For the record, I’m *not* a fan of daylight savings. Because not only does it mess with my sleep, it also messes with my kids’ sleep. Which makes my sleep less, and we’re back to the “it messes with my sleep”. In any case, what do you do when daylight savings and an 11 month old sleep regression coincide?
You cry. A lot.
In any case, this is a throwback to a couple of years ago… back when my youngest boy was (you guessed it) 11 months old. He hit a regression. And then we hit daylight savings – and it was sadness everywhere because he was up every 2-3 hours (and so was I).
An 11 month old sleep regression affects the whole family
According to the Baby Sleep Site, an 11 month old sleep regression (sometimes it happens at 12 months) is related to your baby trying to con you into moving from two naps to one. Well, my baby boy, it didn’t work when your brothers tried it. And it won’t work when you try it. One nap isn’t enough for your cranky little body.
You done been caught, mister.
We’re sticking to two naps for now, thank you very much!
And Daylight Savings makes it 10 times worse
Not only have I been up more often, but my poor husband has been, too. After all, there’s only so much sleeping that goes on when your 11 month old decides to shriek at the top of his lungs at 2 AM. I’m just glad his brothers slept through it!
So what can you do to combat the evils of sleep regression? Well… adventures help. Exhausting adventures.
Over the last few days, I took the boys out on some intense adventures. We went hiking at a nature preserve. We went to the zoo for an epic four hour visit.
Why? To wear the kids out while having fun. You see, it’s the only way I’ve found to deal with Daylight Savings. The trick is to move their schedules by a few minutes each day over a week, rather than by a whole hour overnight.
How to terrify a parent: mix a sleep regression with Daylight Savings.Click To Tweet
Daylight Savings is my nemesis
I grew up in a sane state that didn’t (and still doesn’t) practice Daylight Savings. Arizona has insane amounts of sunshine during the summer, which is probably why they don’t fall for the “but we’ll have more daylight during the day!” scam.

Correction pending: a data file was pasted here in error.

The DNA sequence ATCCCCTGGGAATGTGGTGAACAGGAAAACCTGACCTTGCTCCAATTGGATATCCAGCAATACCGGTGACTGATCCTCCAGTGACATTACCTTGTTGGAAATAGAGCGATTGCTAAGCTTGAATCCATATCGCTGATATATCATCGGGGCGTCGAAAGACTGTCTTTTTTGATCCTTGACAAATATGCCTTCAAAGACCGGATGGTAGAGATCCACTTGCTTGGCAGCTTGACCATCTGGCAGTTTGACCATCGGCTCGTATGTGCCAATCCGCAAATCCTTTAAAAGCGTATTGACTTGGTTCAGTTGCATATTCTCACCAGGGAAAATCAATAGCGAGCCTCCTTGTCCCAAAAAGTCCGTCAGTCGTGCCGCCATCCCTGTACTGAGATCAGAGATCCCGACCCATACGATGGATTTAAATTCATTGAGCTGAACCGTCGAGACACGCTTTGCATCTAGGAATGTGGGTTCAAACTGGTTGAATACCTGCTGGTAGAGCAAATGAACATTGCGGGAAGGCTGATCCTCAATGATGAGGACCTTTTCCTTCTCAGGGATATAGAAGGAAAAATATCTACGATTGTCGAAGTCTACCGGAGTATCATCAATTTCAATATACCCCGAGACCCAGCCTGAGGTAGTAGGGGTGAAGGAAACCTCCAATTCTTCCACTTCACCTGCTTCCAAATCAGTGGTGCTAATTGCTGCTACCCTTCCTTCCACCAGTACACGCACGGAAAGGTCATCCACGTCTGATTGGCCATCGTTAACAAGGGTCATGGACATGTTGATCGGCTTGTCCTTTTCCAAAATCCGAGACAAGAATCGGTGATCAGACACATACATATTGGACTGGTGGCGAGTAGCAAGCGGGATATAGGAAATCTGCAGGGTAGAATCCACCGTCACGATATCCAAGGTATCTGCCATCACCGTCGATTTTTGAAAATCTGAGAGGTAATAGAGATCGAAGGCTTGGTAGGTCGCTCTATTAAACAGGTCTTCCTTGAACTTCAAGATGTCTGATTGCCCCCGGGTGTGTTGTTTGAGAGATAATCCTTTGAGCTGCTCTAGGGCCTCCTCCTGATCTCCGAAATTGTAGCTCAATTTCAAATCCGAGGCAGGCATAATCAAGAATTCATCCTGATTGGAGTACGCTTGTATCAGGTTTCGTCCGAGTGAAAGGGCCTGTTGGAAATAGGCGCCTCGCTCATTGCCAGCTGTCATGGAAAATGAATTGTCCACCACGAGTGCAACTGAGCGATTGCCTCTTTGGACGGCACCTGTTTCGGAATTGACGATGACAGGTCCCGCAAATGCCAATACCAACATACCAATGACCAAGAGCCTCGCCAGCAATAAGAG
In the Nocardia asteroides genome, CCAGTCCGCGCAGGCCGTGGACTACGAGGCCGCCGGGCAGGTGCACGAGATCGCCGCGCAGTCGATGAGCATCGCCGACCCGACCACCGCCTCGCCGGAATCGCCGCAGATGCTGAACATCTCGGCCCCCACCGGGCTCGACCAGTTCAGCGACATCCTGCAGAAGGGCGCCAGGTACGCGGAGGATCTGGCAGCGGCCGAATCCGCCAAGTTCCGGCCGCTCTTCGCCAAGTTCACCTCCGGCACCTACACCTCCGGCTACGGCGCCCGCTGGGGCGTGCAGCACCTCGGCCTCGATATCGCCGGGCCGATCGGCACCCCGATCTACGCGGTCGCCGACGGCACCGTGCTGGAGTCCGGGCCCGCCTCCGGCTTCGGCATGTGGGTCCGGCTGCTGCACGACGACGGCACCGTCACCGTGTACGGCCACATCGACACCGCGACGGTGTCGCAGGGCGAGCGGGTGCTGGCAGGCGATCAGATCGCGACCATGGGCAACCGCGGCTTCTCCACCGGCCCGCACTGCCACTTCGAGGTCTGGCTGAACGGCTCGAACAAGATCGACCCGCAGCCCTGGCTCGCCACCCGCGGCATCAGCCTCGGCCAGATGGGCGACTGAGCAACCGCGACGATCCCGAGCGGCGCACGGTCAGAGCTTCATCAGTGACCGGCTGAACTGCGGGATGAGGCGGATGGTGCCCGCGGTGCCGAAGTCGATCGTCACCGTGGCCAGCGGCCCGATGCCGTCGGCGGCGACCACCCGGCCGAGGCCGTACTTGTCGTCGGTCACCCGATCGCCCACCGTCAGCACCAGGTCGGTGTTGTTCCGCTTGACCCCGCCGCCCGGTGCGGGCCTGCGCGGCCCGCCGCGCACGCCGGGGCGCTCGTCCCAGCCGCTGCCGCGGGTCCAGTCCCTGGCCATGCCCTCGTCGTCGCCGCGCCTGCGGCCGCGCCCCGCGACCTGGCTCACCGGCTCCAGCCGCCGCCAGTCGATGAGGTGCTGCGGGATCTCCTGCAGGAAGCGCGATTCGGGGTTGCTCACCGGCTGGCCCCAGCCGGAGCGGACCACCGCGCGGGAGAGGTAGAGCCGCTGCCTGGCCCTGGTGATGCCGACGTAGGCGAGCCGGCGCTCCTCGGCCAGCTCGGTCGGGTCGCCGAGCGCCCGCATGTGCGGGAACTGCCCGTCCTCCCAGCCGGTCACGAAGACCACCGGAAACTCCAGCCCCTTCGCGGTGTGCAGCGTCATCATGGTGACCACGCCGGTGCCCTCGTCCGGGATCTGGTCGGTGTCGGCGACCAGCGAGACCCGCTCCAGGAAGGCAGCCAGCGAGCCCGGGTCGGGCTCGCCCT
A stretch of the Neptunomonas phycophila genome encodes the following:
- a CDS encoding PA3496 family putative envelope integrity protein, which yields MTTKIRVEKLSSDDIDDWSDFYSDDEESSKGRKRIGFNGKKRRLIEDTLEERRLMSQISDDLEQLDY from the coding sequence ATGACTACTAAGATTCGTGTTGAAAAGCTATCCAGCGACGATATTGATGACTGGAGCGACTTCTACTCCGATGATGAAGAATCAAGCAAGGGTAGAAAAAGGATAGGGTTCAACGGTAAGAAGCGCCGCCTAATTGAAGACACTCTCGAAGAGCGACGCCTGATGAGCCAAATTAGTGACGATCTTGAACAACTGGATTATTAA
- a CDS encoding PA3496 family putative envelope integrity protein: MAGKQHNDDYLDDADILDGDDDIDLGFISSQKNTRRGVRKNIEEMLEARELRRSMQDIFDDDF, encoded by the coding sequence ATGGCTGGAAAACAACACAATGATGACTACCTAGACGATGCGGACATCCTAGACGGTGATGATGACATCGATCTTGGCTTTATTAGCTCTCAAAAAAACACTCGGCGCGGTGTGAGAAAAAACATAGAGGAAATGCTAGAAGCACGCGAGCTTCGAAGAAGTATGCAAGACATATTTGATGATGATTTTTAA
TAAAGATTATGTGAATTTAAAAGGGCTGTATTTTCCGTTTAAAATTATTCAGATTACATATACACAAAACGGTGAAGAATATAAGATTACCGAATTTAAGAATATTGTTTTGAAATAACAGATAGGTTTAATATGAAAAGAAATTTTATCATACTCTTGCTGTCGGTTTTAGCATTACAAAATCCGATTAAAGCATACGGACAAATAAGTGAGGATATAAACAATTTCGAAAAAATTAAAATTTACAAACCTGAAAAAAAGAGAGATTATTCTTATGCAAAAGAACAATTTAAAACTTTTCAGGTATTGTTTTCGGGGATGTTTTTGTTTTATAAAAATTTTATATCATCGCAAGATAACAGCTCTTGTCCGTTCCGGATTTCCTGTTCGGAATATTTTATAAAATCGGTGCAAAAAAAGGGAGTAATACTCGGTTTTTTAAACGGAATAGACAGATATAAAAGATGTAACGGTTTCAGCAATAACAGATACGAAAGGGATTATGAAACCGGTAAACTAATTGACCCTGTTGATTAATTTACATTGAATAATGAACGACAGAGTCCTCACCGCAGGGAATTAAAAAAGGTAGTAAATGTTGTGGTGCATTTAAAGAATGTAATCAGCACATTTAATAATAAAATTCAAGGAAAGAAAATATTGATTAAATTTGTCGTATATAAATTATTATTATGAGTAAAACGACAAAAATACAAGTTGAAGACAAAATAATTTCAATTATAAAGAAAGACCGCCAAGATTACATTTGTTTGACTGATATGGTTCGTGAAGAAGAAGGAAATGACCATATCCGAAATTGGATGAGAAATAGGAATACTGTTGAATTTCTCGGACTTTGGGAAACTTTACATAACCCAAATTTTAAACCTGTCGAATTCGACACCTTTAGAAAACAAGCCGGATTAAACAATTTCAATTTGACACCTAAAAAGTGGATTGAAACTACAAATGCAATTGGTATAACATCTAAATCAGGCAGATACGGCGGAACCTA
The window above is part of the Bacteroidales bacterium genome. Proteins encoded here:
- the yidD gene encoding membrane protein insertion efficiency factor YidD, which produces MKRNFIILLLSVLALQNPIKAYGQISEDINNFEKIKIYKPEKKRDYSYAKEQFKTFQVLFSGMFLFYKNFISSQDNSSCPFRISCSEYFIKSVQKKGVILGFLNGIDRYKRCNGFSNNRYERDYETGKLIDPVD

Seriously, people. If you want to get up or go to work earlier, go for it. Then you can have more daylight *after* work and the clock doesn’t have to have an identity crisis.
But when something messes with my kids’ sleep schedule, it throws everything off for a solid week. If I’m on top of things, it’s the week beforehand. If I don’t pay attention to the insanity known as Daylight Savings, it’ll be a horror week spent in recovery. And the clock just laughs maniacally at my painful lack of sleep…
Consistency is the only way to handle a sleep regression – or a time change
Like I said, we’re preparing for daylight savings by trying 2 things. First, we’re putting the kids to bed earlier by a few minutes each night. And second, we’re going on epic trips to wear them out so that they’ve got a chance at falling asleep at this new, earlier time. And it’s working. It’s wearing out my youngest boy, especially. Between the adventures, the inadequate naps (despite my best efforts), and long car rides (where that second nap is kinda-sorta happening), everyone’s getting worn out by dinnertime. In fact, my youngest son has been going to bed by 6 PM these last few nights.
I could totally join him.
But it’s working. And by having a consistent schedule, it’s also helping my boy’s 11 month old sleep regression. He’s worn out after an adventure – and so he falls asleep in his car seat. It’s by no means ideal, but it’s far better than the “no nap” alternative.
The only downside to this slow pre-preparation to Daylight Savings is that we’re between time zones – we’re working on our own timeframe until the official time change. So when I’m uncharacteristically late to things the week before Daylight Savings, remember that it’s for a good cause: it’s to help my kids sleep better and to *hopefully* get my baby out of this latest 11 month old sleep regression of doom.